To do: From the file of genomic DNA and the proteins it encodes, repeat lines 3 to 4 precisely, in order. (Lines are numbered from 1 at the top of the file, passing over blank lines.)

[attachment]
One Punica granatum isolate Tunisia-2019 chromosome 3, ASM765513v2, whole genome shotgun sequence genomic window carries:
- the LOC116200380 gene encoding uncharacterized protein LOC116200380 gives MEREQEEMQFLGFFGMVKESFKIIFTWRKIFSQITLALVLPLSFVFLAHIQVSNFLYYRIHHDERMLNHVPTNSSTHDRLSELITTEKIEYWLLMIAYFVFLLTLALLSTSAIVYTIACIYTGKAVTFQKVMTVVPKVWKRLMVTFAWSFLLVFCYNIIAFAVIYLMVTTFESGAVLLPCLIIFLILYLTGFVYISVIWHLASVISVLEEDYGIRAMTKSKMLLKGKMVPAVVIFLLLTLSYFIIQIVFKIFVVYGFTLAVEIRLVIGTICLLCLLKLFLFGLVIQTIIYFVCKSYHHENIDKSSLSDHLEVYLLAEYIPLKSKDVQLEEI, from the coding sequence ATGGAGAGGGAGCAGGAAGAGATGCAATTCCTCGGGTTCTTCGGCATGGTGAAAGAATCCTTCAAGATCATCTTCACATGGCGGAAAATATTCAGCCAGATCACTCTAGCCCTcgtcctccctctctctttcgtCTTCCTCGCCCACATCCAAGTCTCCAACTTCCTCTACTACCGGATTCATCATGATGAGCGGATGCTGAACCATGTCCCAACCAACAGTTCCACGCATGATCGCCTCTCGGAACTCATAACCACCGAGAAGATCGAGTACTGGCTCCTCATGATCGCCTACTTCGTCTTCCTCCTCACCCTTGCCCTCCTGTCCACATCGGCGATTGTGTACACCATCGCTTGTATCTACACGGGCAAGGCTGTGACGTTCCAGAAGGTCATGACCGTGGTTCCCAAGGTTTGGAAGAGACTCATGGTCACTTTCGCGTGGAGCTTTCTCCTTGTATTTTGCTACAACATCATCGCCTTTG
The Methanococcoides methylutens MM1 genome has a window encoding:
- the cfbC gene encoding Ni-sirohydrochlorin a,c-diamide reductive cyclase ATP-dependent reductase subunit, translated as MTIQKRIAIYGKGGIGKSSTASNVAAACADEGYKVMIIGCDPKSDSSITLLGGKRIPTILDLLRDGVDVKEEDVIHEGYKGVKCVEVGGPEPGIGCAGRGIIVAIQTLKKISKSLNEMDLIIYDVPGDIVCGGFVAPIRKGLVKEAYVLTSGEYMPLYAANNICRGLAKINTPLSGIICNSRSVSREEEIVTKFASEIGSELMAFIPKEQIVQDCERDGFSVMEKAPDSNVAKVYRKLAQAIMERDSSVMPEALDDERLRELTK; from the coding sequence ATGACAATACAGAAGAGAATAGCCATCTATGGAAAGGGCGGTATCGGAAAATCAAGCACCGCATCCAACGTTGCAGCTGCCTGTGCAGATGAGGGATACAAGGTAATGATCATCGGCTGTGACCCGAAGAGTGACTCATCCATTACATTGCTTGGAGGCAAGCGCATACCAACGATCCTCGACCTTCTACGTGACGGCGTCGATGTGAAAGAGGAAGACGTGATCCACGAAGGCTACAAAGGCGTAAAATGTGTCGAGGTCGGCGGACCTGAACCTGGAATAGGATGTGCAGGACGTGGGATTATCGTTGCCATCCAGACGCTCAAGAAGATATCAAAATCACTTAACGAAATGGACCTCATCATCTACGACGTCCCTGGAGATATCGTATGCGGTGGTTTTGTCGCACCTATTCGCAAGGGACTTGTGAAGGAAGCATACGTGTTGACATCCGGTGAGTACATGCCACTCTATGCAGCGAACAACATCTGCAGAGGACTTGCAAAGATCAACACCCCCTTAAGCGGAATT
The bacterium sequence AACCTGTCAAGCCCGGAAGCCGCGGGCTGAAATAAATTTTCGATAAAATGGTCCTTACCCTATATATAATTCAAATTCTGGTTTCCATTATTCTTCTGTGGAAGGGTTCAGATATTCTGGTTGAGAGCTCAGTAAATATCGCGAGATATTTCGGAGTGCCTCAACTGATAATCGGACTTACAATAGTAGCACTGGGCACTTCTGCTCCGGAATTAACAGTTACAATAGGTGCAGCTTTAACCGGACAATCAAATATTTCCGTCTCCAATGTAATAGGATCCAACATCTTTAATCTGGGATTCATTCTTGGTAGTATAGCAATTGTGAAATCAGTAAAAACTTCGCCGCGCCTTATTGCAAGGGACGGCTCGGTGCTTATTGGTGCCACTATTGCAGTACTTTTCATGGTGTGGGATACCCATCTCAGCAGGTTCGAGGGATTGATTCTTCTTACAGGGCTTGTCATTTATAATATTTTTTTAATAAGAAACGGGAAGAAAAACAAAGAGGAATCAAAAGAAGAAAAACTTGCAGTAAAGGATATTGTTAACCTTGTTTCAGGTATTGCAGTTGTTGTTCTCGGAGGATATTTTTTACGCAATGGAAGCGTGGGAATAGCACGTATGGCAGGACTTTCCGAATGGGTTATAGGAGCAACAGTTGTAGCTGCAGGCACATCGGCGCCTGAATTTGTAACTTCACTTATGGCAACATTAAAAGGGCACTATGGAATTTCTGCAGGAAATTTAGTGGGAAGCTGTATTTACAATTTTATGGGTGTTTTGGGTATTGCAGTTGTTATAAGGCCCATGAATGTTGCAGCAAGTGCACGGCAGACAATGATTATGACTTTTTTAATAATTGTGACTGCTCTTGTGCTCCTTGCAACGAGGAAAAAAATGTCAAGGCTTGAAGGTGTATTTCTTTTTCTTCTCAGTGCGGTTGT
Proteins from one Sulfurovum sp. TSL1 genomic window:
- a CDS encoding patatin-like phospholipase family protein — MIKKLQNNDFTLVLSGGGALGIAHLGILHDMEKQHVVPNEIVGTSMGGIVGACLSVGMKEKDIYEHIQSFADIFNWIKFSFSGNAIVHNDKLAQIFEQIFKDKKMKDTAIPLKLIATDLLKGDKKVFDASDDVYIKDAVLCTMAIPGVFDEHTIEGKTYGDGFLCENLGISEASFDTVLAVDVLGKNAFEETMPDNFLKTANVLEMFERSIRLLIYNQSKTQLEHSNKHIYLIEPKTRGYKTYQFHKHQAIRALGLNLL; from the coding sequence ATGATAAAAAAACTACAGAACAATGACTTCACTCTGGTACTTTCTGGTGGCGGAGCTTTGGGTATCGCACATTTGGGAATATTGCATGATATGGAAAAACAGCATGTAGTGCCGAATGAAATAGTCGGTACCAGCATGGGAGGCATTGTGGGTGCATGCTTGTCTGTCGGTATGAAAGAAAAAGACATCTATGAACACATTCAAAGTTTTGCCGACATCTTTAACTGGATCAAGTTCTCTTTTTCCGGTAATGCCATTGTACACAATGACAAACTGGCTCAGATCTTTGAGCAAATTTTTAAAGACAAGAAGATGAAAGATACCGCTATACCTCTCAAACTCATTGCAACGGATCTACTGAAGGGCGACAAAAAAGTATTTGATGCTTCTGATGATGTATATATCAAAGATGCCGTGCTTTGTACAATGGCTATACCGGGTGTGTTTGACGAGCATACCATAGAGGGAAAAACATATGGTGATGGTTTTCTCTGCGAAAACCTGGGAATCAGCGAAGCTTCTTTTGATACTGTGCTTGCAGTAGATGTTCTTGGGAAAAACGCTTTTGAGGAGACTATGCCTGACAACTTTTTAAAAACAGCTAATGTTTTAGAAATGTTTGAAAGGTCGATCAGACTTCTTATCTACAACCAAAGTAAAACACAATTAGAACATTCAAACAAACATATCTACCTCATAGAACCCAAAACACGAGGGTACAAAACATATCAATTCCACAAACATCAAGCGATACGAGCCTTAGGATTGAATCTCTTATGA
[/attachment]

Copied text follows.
The Methanococcoides methylutens MM1 genome has a window encoding:
- the cfbC gene encoding Ni-sirohydrochlorin a,c-diamide reductive cyclase ATP-dependent reductase subunit, translated as MTIQKRIAIYGKGGIGKSSTASNVAAACADEGYKVMIIGCDPKSDSSITLLGGKRIPTILDLLRDGVDVKEEDVIHEGYKGVKCVEVGGPEPGIGCAGRGIIVAIQTLKKISKSLNEMDLIIYDVPGDIVCGGFVAPIRKGLVKEAYVLTSGEYMPLYAANNICRGLAKINTPLSGIICNSRSVSREEEIVTKFASEIGSELMAFIPKEQIVQDCERDGFSVMEKAPDSNVAKVYRKLAQAIMERDSSVMPEALDDERLRELTK; from the coding sequence ATGACAATACAGAAGAGAATAGCCATCTATGGAAAGGGCGGTATCGGAAAATCAAGCACCGCATCCAACGTTGCAGCTGCCTGTGCAGATGAGGGATACAAGGTAATGATCATCGGCTGTGACCCGAAGAGTGACTCATCCATTACATTGCTTGGAGGCAAGCGCATACCAACGATCCTCGACCTTCTACGTGACGGCGTCGATGTGAAAGAGGAAGACGTGATCCACGAAGGCTACAAAGGCGTAAAATGTGTCGAGGTCGGCGGACCTGAACCTGGAATAGGATGTGCAGGACGTGGGATTATCGTTGCCATCCAGACGCTCAAGAAGATATCAAAATCACTTAACGAAATGGACCTCATCATCTACGACGTCCCTGGAGATATCGTATGCGGTGGTTTTGTCGCACCTATTCGCAAGGGACTTGTGAAGGAAGCATACGTGTTGACATCCGGTGAGTACATGCCACTCTATGCAGCGAACAACATCTGCAGAGGACTTGCAAAGATCAACACCCCCTTAAGCGGAATT